Jury finds Hugo Chavez's ex-nurse guilty of money laundering
The former nurse of late Venezuelan President Hugo Chavez has been found guilty of money laundering in connection to bribes paid by a billionaire media mogul to green light lucrative currency transactions when she served as the country's national treasurer.
A jury in Fort Lauderdale, Florida, deliberated for just a few hours Tuesday before finding Claudia Diaz and her husband, Adrían Velasquez, guilty of five of the six counts detailed in a 2020 indictment accusing them of taking at least $4.2 million in bribes.
The couple, who will be sentenced in February, face a maximum of 20 years in prison for each of the criminal counts.
The jury trial was seen as a critical test of federal prosecutors' ability to hold accountable so-called Venezuelan kleptocrats for fleecing the oil rich nation.
The U.S. Department of Justice has aggressively investigated corruption in Venezuela's socialist government, taking advantage of the U.S.' unique position as the destination of choice until recently for insiders to stash their ill-gotten gains. But Diaz was was the first former senior official to actually fight charges and had she managed to walk free it could've drastically undermined that decade-long effort.
According to the indictment, Diaz and Velasquez received payments from companies controlled by their co-defendant, fugitive Venezuelan media mogul Raul Gorrin, to accounts in Miami allegedly used to pay for the couple's otherwise unexplained lavish lifestyle.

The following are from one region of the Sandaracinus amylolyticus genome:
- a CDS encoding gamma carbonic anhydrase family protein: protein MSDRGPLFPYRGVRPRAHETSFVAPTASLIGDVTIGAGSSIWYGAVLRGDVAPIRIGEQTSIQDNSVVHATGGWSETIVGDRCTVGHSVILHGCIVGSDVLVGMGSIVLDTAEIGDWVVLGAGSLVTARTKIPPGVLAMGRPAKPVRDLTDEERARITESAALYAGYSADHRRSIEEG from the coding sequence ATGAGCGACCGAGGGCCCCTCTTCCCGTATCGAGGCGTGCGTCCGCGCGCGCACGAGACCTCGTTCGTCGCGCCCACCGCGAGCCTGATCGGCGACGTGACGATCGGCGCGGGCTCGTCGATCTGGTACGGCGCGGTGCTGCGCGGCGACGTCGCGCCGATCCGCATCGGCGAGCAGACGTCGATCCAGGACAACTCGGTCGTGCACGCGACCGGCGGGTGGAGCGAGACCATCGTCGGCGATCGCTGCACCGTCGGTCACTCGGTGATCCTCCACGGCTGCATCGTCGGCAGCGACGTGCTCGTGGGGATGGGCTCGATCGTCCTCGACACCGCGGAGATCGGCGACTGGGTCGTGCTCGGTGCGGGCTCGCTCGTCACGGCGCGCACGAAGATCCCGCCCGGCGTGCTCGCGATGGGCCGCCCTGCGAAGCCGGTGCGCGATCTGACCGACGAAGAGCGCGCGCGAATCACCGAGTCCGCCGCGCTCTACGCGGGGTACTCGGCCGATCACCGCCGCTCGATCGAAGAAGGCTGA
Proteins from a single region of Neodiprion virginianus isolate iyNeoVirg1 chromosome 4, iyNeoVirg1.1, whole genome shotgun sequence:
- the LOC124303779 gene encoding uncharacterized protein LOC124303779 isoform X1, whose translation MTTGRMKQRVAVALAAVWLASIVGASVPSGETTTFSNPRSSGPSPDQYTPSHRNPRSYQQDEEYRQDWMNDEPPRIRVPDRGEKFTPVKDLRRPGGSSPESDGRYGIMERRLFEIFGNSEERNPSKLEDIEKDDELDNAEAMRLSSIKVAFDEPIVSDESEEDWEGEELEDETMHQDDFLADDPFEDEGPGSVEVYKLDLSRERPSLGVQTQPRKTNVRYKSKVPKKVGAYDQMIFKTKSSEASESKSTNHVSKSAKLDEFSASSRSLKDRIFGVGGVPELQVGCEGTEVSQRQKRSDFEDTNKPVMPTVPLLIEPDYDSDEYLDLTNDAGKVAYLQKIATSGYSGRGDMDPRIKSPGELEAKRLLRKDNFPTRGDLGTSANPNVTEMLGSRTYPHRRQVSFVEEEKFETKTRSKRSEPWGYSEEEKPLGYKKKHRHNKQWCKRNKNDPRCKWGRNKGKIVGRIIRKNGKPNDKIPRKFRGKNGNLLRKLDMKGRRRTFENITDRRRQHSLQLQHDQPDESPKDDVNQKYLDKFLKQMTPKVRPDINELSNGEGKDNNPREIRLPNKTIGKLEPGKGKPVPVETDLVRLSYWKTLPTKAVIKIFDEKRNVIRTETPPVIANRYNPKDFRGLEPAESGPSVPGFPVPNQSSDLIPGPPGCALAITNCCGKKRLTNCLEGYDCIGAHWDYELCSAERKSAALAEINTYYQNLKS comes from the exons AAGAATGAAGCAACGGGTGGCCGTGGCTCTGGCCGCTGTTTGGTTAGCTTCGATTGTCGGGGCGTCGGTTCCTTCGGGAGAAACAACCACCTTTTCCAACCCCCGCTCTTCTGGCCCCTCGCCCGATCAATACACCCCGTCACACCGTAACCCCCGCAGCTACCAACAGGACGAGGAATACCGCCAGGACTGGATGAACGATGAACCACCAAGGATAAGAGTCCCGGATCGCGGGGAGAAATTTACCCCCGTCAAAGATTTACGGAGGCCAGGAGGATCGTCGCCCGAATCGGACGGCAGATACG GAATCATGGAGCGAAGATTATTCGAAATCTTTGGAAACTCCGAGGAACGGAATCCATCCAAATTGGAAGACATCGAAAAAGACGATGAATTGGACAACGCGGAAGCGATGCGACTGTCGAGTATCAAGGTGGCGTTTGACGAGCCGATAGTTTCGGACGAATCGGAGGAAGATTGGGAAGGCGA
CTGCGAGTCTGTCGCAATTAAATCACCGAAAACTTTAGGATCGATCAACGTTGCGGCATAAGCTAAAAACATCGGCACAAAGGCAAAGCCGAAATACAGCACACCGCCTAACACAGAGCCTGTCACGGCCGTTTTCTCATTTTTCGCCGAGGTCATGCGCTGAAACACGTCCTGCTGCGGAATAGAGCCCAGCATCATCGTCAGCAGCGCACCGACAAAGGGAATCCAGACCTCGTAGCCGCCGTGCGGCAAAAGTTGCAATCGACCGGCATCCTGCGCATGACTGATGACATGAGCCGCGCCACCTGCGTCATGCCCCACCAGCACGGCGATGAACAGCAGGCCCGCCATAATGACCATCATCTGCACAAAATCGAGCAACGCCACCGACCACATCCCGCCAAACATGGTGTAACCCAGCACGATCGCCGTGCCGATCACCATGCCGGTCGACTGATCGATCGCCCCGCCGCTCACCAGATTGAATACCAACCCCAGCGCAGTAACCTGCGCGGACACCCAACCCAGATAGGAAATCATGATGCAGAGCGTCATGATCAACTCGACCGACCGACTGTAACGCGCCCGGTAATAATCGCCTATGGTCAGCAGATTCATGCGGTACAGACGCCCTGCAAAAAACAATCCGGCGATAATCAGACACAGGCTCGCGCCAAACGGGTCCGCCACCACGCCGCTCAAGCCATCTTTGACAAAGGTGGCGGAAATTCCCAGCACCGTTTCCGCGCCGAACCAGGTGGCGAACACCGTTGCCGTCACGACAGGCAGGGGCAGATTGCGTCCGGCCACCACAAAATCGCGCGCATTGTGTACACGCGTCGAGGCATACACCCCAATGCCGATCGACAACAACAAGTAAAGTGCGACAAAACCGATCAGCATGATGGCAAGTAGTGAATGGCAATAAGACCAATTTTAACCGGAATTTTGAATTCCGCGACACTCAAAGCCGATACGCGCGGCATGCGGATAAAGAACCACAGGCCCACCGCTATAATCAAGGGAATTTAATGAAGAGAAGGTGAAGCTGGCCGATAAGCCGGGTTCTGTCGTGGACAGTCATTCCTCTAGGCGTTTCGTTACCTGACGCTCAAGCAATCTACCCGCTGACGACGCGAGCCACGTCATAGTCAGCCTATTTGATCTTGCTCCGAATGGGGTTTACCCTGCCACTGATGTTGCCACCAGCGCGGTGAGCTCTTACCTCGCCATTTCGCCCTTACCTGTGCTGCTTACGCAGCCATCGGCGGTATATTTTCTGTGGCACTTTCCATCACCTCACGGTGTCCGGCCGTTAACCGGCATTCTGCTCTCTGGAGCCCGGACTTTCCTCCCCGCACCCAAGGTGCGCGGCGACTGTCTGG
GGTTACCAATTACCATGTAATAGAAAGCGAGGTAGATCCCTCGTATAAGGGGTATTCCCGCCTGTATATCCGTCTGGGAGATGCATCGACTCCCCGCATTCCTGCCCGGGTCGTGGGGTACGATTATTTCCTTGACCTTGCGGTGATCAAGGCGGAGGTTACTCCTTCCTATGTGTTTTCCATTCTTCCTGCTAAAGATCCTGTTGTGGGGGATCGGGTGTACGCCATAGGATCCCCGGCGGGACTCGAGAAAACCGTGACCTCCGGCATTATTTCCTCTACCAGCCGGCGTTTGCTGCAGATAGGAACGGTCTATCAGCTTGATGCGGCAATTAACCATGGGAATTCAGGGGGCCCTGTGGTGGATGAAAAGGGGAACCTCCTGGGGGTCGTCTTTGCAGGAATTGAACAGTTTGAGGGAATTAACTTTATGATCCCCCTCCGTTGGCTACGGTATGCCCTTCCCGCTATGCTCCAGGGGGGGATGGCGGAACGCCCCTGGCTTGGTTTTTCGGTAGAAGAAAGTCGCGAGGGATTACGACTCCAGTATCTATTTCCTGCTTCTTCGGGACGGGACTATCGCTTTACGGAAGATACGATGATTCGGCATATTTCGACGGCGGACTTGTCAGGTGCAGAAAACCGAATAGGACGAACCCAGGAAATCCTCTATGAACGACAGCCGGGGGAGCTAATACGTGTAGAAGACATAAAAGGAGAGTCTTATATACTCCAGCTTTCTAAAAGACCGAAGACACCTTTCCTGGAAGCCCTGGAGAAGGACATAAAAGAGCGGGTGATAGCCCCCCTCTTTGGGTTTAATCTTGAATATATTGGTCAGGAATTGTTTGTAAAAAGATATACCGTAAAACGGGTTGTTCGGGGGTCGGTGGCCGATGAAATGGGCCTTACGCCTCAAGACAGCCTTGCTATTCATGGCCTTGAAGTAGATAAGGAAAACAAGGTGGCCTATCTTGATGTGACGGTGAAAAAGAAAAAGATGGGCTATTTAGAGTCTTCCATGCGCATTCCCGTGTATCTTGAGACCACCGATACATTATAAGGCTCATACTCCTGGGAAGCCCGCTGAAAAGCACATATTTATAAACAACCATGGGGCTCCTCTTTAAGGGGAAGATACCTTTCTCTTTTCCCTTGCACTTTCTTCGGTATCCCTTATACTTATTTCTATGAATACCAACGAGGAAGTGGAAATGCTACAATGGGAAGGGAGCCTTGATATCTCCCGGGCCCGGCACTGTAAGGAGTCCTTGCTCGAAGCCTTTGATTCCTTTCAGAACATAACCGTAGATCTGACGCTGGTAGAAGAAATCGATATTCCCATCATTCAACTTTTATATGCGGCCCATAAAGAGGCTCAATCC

The government's case relied heavily on the testimony of one of Diaz's predecessors as Treasurer, Alejandro Andrade, who took the witness stand to testify that the kickback scheme he struck with Gorrin continued under Diaz.
Like Diaz, Andrade, a former presidential security officer, leveraged a personal connection with Chavez to rise through the ranks of the army and the Venezuelan state, amassing a huge fortune almost overnight.
In 2021, he was released from prison after serving less than half of a 10-year sentence for his role in a massive scheme to siphon millions from state coffers. As part of his plea agreement, he forfeited more than $260 million in cash and assets, including an oceanfront Palm Beach mansion, luxury vehicles, show-jumping horses and several Rolex and Hublot watches.
Attorneys for the couple expressed their disappointment with the verdict.
"We will continue to fight for our clients," Marissel Descalzo and Andrew Feldman said in a statement.
The trial took place as normally hostile relations between the U.S. and Venezuelan are starting to ease after the Trump-era policy of "maximum pressure" to remove President Nicolás Maduro has stalled.
Recently the Biden administration loosened crushing oil sanctions against the OPEC nation, allowing U.S. oil company Chevron for the first time in more than three years to resume production to support fledgling negotiations with the opposition.
But ongoing criminal investigations against Venezuelan insiders remain closely watched in south Florida, home to millions of Venezuelans, Cubans and Nicaraguans fleeing leftist rule in their homelands.